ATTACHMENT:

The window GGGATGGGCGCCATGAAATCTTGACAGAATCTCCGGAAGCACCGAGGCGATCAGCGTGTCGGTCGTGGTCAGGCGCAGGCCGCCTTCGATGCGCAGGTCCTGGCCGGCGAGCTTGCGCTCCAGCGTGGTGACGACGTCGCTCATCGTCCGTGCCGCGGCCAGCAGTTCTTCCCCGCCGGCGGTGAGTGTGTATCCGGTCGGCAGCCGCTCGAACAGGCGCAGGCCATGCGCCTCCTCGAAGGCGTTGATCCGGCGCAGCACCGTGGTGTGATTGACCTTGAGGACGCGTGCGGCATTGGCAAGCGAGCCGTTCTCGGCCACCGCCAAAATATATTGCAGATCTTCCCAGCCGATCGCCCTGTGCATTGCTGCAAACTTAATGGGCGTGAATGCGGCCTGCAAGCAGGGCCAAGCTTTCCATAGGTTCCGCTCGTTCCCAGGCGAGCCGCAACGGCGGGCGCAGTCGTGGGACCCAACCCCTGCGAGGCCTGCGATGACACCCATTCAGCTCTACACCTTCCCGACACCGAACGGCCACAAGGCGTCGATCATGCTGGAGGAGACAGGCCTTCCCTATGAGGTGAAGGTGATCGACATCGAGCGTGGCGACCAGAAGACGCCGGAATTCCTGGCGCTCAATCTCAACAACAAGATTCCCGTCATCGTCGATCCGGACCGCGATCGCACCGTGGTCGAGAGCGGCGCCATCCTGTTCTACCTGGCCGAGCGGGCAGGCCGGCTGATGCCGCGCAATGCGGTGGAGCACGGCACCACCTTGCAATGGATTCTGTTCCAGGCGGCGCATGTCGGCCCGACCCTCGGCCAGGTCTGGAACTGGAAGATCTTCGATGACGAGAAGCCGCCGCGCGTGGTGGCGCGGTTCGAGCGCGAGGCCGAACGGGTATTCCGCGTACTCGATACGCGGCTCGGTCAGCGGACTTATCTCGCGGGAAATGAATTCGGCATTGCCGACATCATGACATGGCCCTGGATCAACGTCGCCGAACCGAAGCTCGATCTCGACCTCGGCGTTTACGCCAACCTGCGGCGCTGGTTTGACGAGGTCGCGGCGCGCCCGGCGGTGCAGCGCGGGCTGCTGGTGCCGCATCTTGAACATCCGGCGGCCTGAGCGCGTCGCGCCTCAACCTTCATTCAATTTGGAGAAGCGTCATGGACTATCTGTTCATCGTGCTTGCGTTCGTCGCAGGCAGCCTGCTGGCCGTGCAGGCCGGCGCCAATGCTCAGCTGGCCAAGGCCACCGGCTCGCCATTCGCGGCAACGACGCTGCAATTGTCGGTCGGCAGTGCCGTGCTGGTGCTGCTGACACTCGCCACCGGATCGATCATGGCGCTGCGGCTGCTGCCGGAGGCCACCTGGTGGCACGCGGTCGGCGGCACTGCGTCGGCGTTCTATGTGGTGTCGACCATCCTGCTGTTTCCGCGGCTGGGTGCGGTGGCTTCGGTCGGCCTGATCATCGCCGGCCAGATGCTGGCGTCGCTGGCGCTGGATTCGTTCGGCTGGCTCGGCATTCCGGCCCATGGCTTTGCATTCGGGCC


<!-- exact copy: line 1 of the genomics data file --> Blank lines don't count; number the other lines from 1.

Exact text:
The window GGGATGGGCGCCATGAAATCTTGACAGAATCTCCGGAAGCACCGAGGCGATCAGCGTGTCGGTCGTGGTCAGGCGCAGGCCGCCTTCGATGCGCAGGTCCTGGCCGGCGAGCTTGCGCTCCAGCGTGGTGACGACGTCGCTCATCGTCCGTGCCGCGGCCAGCAGTTCTTCCCCGCCGGCGGTGAGTGTGTATCCGGTCGGCAGCCGCTCGAACAGGCGCAGGCCATGCGCCTCCTCGAAGGCGTTGATCCGGCGCAGCACCGTGGTGTGATTGACCTTGAGGACGCGTGCGGCATTGGCAAGCGAGCCGTTCTCGGCCACCGCCAAAATATATTGCAGATCTTCCCAGCCGATCGCCCTGTGCATTGCTGCAAACTTAATGGGCGTGAATGCGGCCTGCAAGCAGGGCCAAGCTTTCCATAGGTTCCGCTCGTTCCCAGGCGAGCCGCAACGGCGGGCGCAGTCGTGGGACCCAACCCCTGCGAGGCCTGCGATGACACCCATTCAGCTCTACACCTTCCCGACACCGAACGGCCACAAGGCGTCGATCATGCTGGAGGAGACAGGCCTTCCCTATGAGGTGAAGGTGATCGACATCGAGCGTGGCGACCAGAAGACGCCGGAATTCCTGGCGCTCAATCTCAACAACAAGATTCCCGTCATCGTCGATCCGGACCGCGATCGCACCGTGGTCGAGAGCGGCGCCATCCTGTTCTACCTGGCCGAGCGGGCAGGCCGGCTGATGCCGCGCAATGCGGTGGAGCACGGCACCACCTTGCAATGGATTCTGTTCCAGGCGGCGCATGTCGGCCCGACCCTCGGCCAGGTCTGGAACTGGAAGATCTTCGATGACGAGAAGCCGCCGCGCGTGGTGGCGCGGTTCGAGCGCGAGGCCGAACGGGTATTCCGCGTACTCGATACGCGGCTCGGTCAGCGGACTTATCTCGCGGGAAATGAATTCGGCATTGCCGACATCATGACATGGCCCTGGATCAACGTCGCCGAACCGAAGCTCGATCTCGACCTCGGCGTTTACGCCAACCTGCGGCGCTGGTTTGACGAGGTCGCGGCGCGCCCGGCGGTGCAGCGCGGGCTGCTGGTGCCGCATCTTGAACATCCGGCGGCCTGAGCGCGTCGCGCCTCAACCTTCATTCAATTTGGAGAAGCGTCATGGACTATCTGTTCATCGTGCTTGCGTTCGTCGCAGGCAGCCTGCTGGCCGTGCAGGCCGGCGCCAATGCTCAGCTGGCCAAGGCCACCGGCTCGCCATTCGCGGCAACGACGCTGCAATTGTCGGTCGGCAGTGCCGTGCTGGTGCTGCTGACACTCGCCACCGGATCGATCATGGCGCTGCGGCTGCTGCCGGAGGCCACCTGGTGGCACGCGGTCGGCGGCACTGCGTCGGCGTTCTATGTGGTGTCGACCATCCTGCTGTTTCCGCGGCTGGGTGCGGTGGCTTCGGTCGGCCTGATCATCGCCGGCCAGATGCTGGCGTCGCTGGCGCTGGATTCGTTCGGCTGGCTCGGCATTCCGGCCCATGGCTTTGCATTCGGGCC